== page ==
The New Jersey Courts released a special report completed by the NJ Supreme Court Committee on Municipal Court Operations, Fines and Fees in July 2018 making significant recommendations for reform and improvement. The Supreme Court Committee, formed by Chief Justice Stuart Rabner in March 2017, was charged with reforming municipal court practices and preserving judicial independence in the state’s local courts.
The report confirms that there are 2.5 million outstanding municipal court bench warrants for failure to appear and failure to pay. According to the report “these warrants often involve minor offenses and minimal amounts and the cost and collateral consequences in the enforcement of these warrants can be devastating to individuals and families.” The report expressed profound concern with the excessive imposition of financial obligations on certain defendants and the excessive use of bench warrants and license suspensions as collection mechanisms.
The Committee appeared influenced by the negative press around revenue generated by unfair municipal court practices and the conviction of a municipal court judge for a ticket-fixing scheme.
The report included eight guiding principles and 49 recommendations for municipal court reform. The significant Committee recommendations address fair sentencing and the use of sentencing alternatives; procedural safeguards for defendants unable to pay a fine; voluntary compliance with court-ordered appearances and legal financial obligations; improving access to the municipal courts through technology; and maintaining the judicial independence of the municipal courts to promote transparency and fairness.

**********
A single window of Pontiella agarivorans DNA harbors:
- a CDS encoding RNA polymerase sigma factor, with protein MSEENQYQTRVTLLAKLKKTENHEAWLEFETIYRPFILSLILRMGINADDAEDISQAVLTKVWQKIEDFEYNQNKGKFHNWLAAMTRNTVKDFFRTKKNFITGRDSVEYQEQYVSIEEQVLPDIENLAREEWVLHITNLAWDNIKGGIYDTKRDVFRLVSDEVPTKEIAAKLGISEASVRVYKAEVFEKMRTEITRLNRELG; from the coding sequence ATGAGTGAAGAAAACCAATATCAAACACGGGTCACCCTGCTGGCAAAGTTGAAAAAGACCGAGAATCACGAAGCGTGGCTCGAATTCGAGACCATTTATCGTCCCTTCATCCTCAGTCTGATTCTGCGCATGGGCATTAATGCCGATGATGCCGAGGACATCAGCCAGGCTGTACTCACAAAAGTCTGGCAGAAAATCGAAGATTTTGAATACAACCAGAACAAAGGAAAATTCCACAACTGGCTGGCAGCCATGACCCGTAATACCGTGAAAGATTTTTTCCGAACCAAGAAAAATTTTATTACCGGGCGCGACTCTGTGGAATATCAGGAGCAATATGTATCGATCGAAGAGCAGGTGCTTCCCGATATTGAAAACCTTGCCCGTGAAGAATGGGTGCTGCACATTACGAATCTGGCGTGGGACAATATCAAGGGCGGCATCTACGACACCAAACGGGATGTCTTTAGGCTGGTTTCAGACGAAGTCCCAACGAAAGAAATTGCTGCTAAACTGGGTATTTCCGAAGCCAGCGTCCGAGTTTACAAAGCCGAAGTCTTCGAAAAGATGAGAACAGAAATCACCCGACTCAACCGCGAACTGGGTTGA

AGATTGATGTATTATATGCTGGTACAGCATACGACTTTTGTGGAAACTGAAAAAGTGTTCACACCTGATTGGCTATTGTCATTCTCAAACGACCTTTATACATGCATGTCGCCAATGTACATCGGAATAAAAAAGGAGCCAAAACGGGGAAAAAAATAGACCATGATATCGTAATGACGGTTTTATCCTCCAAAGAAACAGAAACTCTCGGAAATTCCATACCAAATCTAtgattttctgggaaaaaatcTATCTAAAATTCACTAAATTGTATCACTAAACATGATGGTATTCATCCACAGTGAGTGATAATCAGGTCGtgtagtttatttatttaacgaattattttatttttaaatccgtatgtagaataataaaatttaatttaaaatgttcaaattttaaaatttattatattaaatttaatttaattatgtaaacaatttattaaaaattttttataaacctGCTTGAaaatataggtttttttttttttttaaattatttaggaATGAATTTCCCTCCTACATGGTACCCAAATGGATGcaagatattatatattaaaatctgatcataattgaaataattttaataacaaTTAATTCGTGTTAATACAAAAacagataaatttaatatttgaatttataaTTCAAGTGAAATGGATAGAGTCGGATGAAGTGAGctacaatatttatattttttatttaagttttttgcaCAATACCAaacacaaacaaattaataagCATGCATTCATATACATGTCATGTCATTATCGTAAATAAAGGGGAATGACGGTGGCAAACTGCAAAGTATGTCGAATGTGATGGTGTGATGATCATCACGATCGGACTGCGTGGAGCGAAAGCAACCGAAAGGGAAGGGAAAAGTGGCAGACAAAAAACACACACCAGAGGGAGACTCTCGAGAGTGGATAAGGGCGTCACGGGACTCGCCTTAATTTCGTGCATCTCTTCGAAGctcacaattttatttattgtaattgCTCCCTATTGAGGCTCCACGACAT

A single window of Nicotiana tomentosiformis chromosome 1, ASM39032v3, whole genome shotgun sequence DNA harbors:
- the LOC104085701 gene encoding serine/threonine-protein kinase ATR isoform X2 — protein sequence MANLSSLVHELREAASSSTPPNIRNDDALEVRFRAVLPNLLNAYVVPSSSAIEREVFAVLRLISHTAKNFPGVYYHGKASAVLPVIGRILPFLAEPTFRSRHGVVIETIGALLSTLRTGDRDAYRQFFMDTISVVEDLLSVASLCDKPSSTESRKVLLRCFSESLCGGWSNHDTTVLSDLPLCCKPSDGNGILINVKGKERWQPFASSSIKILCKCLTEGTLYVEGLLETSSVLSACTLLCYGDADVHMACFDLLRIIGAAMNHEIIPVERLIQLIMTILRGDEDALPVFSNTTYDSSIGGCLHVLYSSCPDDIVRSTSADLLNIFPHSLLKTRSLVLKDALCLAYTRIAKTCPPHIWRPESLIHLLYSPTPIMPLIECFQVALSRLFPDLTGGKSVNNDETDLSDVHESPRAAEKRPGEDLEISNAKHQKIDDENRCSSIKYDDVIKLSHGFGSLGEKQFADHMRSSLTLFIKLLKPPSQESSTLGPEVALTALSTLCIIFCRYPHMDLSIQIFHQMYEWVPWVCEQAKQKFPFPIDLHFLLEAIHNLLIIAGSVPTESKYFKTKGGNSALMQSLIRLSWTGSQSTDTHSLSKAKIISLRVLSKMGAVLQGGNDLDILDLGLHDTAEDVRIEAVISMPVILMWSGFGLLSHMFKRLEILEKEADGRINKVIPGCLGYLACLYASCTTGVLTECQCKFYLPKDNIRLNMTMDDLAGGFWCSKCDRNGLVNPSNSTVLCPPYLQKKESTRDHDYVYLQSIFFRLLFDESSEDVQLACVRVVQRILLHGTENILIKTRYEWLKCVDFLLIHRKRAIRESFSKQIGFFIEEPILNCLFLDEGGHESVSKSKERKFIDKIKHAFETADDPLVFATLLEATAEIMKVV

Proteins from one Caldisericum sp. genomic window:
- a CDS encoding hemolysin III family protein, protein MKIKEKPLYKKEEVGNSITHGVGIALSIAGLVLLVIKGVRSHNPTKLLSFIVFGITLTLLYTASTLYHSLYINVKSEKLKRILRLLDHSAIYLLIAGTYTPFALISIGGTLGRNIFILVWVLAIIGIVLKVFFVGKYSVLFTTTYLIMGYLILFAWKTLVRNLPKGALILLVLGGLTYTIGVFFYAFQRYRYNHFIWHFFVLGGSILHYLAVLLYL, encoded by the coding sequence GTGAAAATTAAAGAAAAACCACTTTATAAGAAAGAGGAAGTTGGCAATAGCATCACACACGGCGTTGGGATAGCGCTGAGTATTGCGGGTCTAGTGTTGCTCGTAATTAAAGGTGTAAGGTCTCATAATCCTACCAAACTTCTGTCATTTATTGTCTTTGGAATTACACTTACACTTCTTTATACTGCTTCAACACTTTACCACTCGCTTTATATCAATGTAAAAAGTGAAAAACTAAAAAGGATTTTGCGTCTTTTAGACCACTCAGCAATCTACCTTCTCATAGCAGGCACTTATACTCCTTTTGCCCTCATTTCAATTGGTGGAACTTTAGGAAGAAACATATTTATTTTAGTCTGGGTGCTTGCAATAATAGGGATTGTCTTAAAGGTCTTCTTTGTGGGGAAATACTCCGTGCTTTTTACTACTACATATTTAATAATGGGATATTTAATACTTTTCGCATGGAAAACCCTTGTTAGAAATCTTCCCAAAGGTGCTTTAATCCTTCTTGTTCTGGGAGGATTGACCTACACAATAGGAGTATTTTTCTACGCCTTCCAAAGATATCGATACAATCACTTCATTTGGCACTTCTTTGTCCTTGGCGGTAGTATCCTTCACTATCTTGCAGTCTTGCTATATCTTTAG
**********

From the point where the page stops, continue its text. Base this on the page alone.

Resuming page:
Making ability to pay determinations, allowing defendants to receive credits toward legal financial obligations for hours spent in clinical treatment, and enacting alternatives to driver’s license suspension were among the recommendations of the Committee’s report. The Supreme Court’s report clearly outlines it intention to reduce the reliance on legal financial obligations especially for indigent defendants. However, the report fails to address the prohibitive cost of a public defender application. The Reentry Coalition; advocates for prisoner reentry, recommends that when indigency has been determined, public defender application fees should be waived. Consistent with recommendations from the Brennan Center’s Criminal Justice Tool Kit, New Jersey should consider creating and enforcing exemptions for indigence.
Lastly, the success of the reforms recommended by the Supreme Court Committee will only be realized if law enforcement and municipalities work collaboratively. Failing to address unfair police practices that disproportionately affect the poor or people of color will inhibit the impact on these reforms. As evidenced by Recommendation #7(page 44) for vicinage-wide community-led programs that encourage voluntary appearance and safe surrender of defendants with outstanding bench warrants, law enforcement is a crucial partner in achieving reforms in municipal court practices. Law enforcement assisted diversion programs are only successful with community partnerships. Whereas the NJ Courts states that the municipal court is the face of justice for many citizens, the first interaction with justice is with the police.
Chief Justice Rabner has amended rules governing the courts to be adopted effective September 1, 2018 that specifically address failure to appear and monetary sanctions. Additionally, Chief Rabner issued another order that sets up hearings to consider the dismissal of unresolved cases involving minor municipal court offenses more than 15 years old. The NJ Courts reported that are nearly 800,000 open warrants for failure to appear that could be addressed by this order.